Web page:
As a satellite of the CBS Spring Symposium Week, a workshop on “Genomics of Neglected Pathogens” was organised at the CBS-KNAW Fungal Biodiversity Centre on 20–21 April 2015. With close to 70 participants, human pathogens and opportunists like Coccidioides, Sporothrix, black yeasts, and other significant but frequently overlooked fungi were put in the spotlight. Genomes of several opportunists often with fascinating natural ecologies have recently become available or will be sequenced in the near future. Joint initiatives were started as an outcome of the workshop to analyse these data. A selection of papers from these initiatives has been agreed upon to be published as joint efforts. The workshop was organized by Sybren de Hoog, Benjamin Stielow, Anne van Diepeningen, and Bert Gerrits van den Ende, who thank the sponsors of this workshop ISHAM, ECMM, Astellas, and Elsevier.
2nd International Conference on Basic and Applied Mycology
The first of this series of conferences was held at Assiut University, Assiut, Egypt, in 2010, which was also the venue for the second which met on 14–15 March 2015. The event was jointly organized by the Egyptian Society of Basic and Applied Mycology, and the Assiut University Mycological Centre in collaboration with the Union of Arab Universities. About 100 researchers participated, coming from New Zealand, South Korea, Saudi Arabia, Sudan, and Yemen, in addition to ones from several Egyptian universities (Assiut, Aswan, Cairo, Suez Canal, and Zagazig) and research centres (Agricultural Research Centre Giza; Radiation Technology Centre, Atomic Energy Organization, Cairo; and City of Scientific Research and Technological Applications, Alexandria).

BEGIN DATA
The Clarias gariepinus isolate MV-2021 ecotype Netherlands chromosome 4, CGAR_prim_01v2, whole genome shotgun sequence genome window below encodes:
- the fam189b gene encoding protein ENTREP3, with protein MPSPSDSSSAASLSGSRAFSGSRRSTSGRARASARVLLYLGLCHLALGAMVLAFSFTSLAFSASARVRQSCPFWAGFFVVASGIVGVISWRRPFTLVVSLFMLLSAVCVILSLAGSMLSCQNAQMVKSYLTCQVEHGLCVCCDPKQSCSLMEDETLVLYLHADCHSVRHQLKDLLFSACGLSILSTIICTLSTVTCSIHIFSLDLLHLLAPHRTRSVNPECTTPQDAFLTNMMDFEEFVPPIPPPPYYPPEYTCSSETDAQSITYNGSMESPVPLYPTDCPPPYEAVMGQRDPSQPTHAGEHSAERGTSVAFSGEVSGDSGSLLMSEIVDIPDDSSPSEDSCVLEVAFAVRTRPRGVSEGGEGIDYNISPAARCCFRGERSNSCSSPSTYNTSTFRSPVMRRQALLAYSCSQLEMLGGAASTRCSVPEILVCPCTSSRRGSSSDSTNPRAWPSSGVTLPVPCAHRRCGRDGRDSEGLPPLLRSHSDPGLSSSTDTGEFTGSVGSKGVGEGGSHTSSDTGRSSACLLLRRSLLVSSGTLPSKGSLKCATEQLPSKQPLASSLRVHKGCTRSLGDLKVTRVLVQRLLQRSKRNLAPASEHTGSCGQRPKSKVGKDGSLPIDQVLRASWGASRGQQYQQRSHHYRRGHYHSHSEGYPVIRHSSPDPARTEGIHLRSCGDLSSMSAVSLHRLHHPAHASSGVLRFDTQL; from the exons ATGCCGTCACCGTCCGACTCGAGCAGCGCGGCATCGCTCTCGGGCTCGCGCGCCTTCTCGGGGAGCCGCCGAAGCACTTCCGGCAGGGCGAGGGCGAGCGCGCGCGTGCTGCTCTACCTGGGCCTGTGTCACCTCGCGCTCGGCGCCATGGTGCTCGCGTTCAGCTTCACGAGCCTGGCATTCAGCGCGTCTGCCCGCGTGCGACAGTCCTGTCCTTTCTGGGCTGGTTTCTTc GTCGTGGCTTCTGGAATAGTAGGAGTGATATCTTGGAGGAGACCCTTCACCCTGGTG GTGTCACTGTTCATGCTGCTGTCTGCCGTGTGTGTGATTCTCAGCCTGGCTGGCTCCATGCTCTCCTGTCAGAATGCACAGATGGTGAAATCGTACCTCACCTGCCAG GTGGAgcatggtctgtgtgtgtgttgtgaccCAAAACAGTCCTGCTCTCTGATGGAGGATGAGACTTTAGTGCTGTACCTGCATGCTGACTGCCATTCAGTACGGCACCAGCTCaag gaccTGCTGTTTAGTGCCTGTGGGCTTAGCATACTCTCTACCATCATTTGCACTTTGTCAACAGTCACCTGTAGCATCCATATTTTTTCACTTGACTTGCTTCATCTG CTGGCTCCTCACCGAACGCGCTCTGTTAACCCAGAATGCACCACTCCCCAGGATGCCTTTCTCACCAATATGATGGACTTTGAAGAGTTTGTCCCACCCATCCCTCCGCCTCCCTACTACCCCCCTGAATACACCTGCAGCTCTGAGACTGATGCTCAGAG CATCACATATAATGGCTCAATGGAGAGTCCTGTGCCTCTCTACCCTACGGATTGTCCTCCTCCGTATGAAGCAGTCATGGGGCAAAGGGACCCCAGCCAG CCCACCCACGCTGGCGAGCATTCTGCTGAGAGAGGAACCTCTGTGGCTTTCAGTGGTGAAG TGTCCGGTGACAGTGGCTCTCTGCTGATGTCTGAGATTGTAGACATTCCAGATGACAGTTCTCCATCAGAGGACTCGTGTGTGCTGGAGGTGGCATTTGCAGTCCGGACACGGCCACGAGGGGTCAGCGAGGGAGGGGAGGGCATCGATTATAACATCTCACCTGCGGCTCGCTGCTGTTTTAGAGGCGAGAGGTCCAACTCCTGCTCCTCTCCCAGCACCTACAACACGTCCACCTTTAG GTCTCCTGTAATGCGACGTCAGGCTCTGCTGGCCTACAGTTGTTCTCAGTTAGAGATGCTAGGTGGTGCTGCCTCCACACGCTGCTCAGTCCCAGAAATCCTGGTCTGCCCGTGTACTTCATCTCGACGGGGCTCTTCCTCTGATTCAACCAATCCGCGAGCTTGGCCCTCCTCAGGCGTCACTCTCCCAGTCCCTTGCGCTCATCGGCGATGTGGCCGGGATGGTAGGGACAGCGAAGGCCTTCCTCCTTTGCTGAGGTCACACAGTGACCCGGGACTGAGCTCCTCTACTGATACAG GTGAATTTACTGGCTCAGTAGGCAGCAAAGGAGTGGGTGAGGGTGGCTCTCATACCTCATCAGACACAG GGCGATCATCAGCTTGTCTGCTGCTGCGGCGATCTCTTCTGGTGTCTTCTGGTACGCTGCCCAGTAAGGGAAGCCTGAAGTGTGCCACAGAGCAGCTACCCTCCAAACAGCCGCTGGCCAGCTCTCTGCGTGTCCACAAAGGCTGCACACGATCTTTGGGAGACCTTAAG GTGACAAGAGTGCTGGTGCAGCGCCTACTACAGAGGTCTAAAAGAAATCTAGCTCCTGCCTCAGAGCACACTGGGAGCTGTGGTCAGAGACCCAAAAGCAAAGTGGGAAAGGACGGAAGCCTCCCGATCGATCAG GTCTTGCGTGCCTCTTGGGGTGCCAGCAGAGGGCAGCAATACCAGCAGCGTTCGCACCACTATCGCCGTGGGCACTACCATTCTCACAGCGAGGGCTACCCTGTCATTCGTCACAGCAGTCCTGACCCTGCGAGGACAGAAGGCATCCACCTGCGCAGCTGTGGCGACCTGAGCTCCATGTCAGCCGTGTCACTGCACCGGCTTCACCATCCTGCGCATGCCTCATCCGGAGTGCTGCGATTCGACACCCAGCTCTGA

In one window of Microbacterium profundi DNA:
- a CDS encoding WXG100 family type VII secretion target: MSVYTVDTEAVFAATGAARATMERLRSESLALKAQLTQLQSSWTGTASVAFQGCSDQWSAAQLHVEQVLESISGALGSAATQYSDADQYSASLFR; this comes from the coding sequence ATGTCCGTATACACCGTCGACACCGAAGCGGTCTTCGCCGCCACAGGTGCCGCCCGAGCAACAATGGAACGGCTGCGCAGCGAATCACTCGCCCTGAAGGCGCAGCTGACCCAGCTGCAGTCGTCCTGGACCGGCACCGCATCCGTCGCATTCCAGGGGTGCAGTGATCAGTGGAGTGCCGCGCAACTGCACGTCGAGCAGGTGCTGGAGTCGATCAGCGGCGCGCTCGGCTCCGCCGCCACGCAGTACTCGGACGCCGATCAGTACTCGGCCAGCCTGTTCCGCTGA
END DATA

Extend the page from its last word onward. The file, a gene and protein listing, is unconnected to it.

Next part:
Amongst the topics addressed were: Challenges confronting Mycology, including a synopsis on the fundamental changes in the International Code of Nomenclature; The capability of fungi to grow in high water stress environments; Biodiversity of halophilic and halotolerant fungi; Fungi in the biological control of insect pests and phytopathogenic fungi; Fungi in biotechnological applications for the production of pharmaceutical compounds; Mycotoxin tests for presence in food; Nanoparticles in the control of phytopathogenic and mycotoxigenic fungi; Trichoderma in the production of volatile compounds from soil; Ecological studies on Cryptococcus species; Outdoor and indoor air-borne fungi in the incidence of allergic diseases; Fungal infections in diabetic feet; Fungi in the scalps of those with Alopecia areata; Fungi and the formation of dandruff; and Dermatophytic fungi.